How do you treat an injury that you can’t see?
Scars and amputations are heartbreaking visual reminders of a service member’s sacrifice. But it’s the invisible wounds—the PTSD and TBI—that people struggle to understand. Many veterans come home knowing something isn’t right, but don’t know what it is. The perplexing nature of trauma-related injuries, contributes to the misunderstanding by the military and civilians alike.
It’s a different story for the men and women just starting out in the military. At basic training, the mission is to transform from civilian into soldier. Future soldiers are taught to recognize the signs of PTSD, but the threat of those wounds are a distant concern. Their focus is on the physical and psychological preparation required to become an American warrior.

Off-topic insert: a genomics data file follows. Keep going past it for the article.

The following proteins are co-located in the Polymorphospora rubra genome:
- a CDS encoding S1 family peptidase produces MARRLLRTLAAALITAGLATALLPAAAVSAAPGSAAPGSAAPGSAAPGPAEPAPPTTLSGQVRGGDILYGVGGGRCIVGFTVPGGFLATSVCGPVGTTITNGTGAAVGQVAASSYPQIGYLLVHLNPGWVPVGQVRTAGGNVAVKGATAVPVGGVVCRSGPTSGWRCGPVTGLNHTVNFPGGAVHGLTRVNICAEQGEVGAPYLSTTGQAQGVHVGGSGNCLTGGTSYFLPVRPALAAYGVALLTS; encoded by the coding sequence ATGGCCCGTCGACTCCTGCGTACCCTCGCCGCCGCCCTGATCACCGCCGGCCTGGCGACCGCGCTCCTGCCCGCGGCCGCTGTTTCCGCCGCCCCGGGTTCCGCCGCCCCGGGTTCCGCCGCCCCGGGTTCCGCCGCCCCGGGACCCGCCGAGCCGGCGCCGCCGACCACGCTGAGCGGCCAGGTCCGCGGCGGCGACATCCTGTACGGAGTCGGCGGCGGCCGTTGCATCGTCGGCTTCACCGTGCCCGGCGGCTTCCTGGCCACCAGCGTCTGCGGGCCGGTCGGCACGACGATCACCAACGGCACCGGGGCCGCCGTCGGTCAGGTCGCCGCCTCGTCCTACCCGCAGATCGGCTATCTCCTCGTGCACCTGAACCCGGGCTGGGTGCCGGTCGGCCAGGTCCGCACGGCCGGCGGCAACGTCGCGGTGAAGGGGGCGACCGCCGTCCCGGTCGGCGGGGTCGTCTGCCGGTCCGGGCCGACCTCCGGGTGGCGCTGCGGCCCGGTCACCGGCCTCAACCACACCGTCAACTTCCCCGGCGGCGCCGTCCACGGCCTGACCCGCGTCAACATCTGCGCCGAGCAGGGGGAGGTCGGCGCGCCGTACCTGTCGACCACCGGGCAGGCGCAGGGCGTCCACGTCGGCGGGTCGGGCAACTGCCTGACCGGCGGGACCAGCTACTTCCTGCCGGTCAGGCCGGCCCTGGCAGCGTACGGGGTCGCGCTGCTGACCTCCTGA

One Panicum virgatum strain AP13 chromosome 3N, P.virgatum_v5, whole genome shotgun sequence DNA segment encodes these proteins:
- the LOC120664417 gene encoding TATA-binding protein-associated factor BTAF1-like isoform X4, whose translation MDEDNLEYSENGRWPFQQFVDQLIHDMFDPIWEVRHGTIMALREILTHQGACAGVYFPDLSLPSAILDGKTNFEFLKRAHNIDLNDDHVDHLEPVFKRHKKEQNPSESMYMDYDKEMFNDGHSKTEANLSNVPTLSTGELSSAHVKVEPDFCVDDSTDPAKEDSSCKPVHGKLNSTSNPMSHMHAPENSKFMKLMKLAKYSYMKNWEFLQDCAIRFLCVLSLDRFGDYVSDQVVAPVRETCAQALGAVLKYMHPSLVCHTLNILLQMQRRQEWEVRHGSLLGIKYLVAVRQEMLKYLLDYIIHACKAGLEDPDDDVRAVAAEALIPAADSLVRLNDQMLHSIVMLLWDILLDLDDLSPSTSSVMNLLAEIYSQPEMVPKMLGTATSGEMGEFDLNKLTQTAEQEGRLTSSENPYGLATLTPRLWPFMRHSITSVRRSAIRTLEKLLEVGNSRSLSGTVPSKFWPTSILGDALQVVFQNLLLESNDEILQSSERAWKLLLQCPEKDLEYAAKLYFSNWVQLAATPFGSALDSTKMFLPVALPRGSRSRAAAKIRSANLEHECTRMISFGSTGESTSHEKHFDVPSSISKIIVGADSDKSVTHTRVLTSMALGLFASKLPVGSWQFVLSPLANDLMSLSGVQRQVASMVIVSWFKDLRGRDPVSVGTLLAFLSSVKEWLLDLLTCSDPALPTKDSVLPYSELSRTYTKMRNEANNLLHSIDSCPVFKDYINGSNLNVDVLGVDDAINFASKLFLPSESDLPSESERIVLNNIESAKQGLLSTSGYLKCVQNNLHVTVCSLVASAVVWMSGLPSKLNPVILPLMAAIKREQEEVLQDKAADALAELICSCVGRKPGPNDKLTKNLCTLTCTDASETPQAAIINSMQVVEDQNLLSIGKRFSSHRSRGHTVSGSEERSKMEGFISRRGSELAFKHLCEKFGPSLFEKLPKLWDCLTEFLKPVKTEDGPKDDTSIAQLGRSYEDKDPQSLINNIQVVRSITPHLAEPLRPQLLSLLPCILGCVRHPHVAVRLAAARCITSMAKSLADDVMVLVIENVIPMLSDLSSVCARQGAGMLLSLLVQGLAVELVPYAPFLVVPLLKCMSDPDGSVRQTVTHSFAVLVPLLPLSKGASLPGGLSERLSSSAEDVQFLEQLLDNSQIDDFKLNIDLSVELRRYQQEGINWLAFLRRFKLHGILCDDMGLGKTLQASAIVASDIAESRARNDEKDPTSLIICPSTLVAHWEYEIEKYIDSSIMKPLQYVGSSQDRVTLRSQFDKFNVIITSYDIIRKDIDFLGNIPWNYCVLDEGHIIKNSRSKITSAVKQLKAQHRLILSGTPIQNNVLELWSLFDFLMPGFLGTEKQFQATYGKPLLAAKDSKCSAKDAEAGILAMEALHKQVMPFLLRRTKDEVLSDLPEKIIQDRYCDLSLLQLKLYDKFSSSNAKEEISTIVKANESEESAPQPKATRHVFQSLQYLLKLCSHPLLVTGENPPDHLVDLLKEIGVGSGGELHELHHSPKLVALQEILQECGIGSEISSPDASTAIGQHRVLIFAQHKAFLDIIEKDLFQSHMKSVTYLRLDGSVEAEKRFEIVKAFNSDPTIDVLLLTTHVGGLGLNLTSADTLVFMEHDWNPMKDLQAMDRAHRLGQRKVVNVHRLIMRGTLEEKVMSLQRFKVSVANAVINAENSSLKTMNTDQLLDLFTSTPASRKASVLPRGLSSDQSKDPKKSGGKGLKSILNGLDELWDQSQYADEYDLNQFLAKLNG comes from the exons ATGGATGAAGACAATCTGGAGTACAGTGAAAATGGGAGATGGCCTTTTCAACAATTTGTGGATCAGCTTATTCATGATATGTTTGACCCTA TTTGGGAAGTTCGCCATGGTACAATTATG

Watch part 3 (of 5) above.
If you feel moved to act, tell your lawmaker to support Fairness for Vets by signing the petition below. Let your voice be heard on social media by tweeting your Senators and Representatives.
According to the Department of Veterans Affairs, 20 U.S. veterans die by suicide every day. About 70 percent of veterans who took their own lives were not regular users of VA services. Veterans with less-than-honorable discharges are the most vulnerable group. These less-than-honorable discharges are often issued to service members for minor misconduct, that experts say, can be behavior linked to PTSD, TBI or other trauma-related injuries.
Now is the time for Fairness for Veterans. Let's give them hope to help heal the invisible wounds of war. Please support this common sense, bi-partisan bill to require the military discharge review boards to consider mental health diagnoses like PTSD and TBI.
I am asking the congressional delegation from my state to commit to changing the discharge review board policy by passing the Fairness for Veterans Act.